New and Notable: Harry Brookings Wallace Papers and Commencement Office Records

The University Archives has a new collection and a new addition to an existing collection for you to explore. 

First up, is the Harry Brookings Wallace Collection.  Wallace was the nephew of Washington University Board of Trustees member Robert Somers Brookings, and was president and acting chancellor of the university (1944-1945).  Included in the collection is correspondence from Wallace’s time as acting chancellor, letters of congratulations on being selected as president and acting chancellor, publications by Wallace, as well as more personal items like pictures of rail road cars and documents pertaining to the remodel of Wallace’s house.  Come take a closer look at one of the university’s chancellors.

Itemizing Wallace's new home

Document itemizing the remodel of Harry Brookings Wallace’s home.  From the Harry Brookings Wallace collection, Series 03, Box 1. University Archives, Washington University in St. Louis.

Next, we have added a new series to the Commencement Collection.  The Commencement Office Records series contains mailings that go out each year to undergraduate students, graduate students and parents about graduation, procedural documents for graduation in case of severe weather, photographs from several graduation ceremonies and the design for the current commencement robes.  This design also contains the color swatches used in the robes.  Forgot what you did during Senior Week right before graduation?  Come the University Archives and refresh your memory!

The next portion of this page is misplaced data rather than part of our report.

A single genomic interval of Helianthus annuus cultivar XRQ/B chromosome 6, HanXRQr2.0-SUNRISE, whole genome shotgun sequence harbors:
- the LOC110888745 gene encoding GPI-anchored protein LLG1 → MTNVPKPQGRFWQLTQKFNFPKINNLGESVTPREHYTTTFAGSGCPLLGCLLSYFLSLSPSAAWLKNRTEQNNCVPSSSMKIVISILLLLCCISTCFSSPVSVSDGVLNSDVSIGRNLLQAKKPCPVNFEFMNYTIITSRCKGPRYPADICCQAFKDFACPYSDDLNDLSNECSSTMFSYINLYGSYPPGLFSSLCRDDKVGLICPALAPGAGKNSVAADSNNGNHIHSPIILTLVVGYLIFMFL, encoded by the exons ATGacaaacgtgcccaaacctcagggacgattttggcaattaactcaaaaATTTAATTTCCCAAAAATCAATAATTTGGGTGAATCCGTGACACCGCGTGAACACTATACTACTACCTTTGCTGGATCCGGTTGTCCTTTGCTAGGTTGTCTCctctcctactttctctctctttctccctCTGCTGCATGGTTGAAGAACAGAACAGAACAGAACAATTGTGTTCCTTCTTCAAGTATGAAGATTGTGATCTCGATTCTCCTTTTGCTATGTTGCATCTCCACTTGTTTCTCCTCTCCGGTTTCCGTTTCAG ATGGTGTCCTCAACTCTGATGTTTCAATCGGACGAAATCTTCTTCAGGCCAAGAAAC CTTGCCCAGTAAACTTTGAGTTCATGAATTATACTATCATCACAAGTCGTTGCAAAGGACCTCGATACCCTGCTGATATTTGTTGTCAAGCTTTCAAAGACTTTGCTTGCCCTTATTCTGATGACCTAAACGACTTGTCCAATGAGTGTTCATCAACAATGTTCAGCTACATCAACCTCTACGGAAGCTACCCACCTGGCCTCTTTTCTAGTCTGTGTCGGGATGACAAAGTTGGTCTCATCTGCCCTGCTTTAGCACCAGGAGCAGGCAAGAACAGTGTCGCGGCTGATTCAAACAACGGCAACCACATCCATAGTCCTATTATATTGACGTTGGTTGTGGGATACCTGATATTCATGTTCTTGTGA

Commencement color swatches

The color swatches used for the redesigned commencement gowns at WashU.  From the Commencement Collection, series 04, Oversized.  University Archives, Washington University in St. Louis.

The Harry Brookings Wallace Collection and the Commencement Office Records are available for research. Contact the University Archives at spec@wumail.wustl.edu if you would like to view these collections.

About the author

Miranda Rectenwald is Curator of Local History, Washington University Special Collections. More info.